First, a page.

Newport-Bermuda: How the Other Half Lives
Newport-Bermuda: How the Other Half Lives
Like many sailors who cut their ocean-sailing teeth on the U.S. East Coast, my first offshore passage was the classic Newport-Bermuda run, which in many ways was a magical experience. I was sailing one of Garry Hoyt's Freedom 44 cat-ketches, a simple, strong, and efficient vessel, and every bit of the trip was an eye-opener: the dancing porpoises, the thundering squall lines, that simmering, pulsating cauldron of blue known as the Gulf Stream. And at the other end of the rainbow was beautiful, pristine Bermuda, as alluring a destination as one could ever hope for. To put it mildly, I was hooked.
In the years since, I've been back and forth to Bermuda--racing, cruising, and deliveries--on numerous occasions. And that's why, on the eve of the biennial Newport-Bermuda Race in mid-June, I was feeling a little wistful. For several reasons, I'd decided to sit this one out, but as the start day drew near I was seriously reconsidering my stance. But I knew it was too late to do anything about it.
Well, maybe not too late.
For the day before the June 20th start, I quite accidentally ran into an old sailing friend who knew another old sailing friend who was captaining the J/145 <i>Buena Racha</i> in the 635-mile ocean race. At just about the last minute, skipper Greg Sloat lost one of his crewmen and needed someone to round out his team. I thought about it for around 11 seconds. I was bound, once again, for Bermuda.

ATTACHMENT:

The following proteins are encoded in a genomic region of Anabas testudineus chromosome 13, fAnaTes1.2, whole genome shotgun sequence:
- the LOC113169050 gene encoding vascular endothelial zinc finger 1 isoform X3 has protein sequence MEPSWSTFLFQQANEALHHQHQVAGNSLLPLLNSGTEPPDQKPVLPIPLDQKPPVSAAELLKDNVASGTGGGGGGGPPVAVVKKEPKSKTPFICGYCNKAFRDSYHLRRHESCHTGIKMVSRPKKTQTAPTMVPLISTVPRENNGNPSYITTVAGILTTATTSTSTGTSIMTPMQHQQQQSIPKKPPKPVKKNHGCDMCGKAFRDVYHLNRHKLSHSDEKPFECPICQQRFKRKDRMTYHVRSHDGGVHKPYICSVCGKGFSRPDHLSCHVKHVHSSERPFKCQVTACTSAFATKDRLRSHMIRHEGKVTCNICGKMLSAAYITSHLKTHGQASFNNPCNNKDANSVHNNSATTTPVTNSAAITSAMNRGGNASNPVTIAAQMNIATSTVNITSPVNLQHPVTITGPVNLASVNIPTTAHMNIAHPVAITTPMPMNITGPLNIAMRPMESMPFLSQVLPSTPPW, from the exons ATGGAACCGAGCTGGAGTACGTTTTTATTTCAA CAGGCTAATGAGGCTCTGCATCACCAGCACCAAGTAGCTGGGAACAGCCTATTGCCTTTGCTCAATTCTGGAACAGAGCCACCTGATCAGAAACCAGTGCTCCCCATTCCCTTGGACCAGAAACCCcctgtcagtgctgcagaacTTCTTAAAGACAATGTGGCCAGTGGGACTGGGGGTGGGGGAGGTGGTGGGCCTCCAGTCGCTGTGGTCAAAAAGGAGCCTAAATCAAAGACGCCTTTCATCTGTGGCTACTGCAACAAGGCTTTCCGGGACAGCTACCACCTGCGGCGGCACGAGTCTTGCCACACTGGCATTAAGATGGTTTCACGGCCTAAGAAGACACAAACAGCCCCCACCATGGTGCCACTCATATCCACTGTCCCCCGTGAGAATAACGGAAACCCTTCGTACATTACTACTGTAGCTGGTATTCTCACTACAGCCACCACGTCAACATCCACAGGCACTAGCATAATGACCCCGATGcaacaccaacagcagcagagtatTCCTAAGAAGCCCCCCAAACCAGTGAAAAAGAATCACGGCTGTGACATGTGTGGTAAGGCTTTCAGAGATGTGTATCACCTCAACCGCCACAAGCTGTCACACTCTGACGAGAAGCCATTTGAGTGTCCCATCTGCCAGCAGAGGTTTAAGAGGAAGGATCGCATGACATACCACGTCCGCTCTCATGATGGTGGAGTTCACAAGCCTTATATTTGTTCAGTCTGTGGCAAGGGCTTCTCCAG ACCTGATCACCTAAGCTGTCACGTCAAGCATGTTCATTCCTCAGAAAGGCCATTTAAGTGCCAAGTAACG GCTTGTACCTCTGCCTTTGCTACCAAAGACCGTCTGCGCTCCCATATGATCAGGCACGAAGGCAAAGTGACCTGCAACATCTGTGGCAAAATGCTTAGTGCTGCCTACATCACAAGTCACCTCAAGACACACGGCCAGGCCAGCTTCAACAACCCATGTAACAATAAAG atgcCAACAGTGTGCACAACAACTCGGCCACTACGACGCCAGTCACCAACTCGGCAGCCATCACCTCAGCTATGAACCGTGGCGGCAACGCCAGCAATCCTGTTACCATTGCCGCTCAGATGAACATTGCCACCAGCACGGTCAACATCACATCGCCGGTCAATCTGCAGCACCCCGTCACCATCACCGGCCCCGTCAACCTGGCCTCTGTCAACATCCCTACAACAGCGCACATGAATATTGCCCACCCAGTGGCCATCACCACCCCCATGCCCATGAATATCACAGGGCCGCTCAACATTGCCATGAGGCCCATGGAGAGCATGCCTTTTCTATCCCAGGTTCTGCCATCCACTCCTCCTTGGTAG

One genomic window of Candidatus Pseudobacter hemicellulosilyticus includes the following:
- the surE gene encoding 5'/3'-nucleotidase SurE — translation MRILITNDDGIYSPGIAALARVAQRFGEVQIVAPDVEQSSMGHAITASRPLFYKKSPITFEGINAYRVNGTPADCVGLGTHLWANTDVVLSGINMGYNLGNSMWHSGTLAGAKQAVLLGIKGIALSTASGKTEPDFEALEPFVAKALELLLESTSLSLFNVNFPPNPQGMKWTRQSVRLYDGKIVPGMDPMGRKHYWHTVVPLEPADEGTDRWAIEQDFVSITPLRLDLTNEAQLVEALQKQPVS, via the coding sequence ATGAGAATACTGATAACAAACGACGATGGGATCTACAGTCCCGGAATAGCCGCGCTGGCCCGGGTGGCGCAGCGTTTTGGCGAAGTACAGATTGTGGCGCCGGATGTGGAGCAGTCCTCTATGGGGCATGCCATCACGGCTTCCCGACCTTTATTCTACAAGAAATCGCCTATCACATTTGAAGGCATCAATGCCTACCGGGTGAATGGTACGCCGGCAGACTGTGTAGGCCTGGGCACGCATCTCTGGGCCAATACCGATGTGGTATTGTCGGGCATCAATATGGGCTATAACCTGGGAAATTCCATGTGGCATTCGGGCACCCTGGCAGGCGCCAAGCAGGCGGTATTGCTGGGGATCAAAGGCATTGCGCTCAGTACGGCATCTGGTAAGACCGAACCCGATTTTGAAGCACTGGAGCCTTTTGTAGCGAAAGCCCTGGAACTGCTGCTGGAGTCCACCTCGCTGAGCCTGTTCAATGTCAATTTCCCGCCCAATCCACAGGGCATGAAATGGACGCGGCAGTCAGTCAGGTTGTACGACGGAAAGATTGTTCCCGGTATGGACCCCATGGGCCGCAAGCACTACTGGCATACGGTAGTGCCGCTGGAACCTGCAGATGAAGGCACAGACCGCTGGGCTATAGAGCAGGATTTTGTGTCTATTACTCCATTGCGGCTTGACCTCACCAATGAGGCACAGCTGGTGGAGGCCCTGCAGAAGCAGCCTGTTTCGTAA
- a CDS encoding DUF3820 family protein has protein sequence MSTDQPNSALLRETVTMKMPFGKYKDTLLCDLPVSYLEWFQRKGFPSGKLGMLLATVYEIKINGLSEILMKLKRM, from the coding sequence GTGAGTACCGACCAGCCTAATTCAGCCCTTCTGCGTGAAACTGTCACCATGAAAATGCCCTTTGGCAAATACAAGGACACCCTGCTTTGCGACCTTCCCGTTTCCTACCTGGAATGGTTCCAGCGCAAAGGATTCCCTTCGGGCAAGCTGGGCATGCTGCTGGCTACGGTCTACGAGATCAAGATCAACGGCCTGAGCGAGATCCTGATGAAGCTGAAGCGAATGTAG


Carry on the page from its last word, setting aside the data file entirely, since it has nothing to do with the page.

Now I think most sailors understand that there's a mighty big difference between voyaging offshore and racing offshore. The biggest, really, is just the pace of life onboard. When racing, no maneuver or sail change (and the constant sail changes, often at the slightest alteration of wind strength or direction, really separate the genres) ever occurs at half speed. When you're on watch you're sailing and when off, you're getting some nourishment or some rest. I've never been aboard a race boat that, after 48 hours or so, wasn't a complete disaster below. But I'd also encourage any cruising sailor, if given the opportunity, to take a swing at a race like Newport-Bermuda and catch a glimpse at how the other half lives. I absolutely guarantee that you'll come away with a trick or three that makes you a better all-around sailor.
Plus, you know, given the choice between work and sailing, wouldn't you prefer to be at sea?
I certainly was pleased with my decision on the afternoon of the 20th, when that classic summer sou'westerly sea breeze came coursing up Narragansett Bay, and the roughly 200 boats on their way to the "Onion Patch" congregated in the waters off Castle Hill, where scores of spectators took in the action from the sloping lawn. <i>Buena Racha</i> got a good, clean start, and all was going swimmingly...for the first 20 minutes. That's when a southerly gust puffed into the mid-teens and, due in part to operator error, we put a nice tear into the luff of our light headsail. There was the requisite fire drill--torn sail down, new sail up--before we settled in and got rolling again. Sitting on the rail and catching my breath, I took in the dozens of boats around us and realized there was absolutely nowhere I'd rather have been.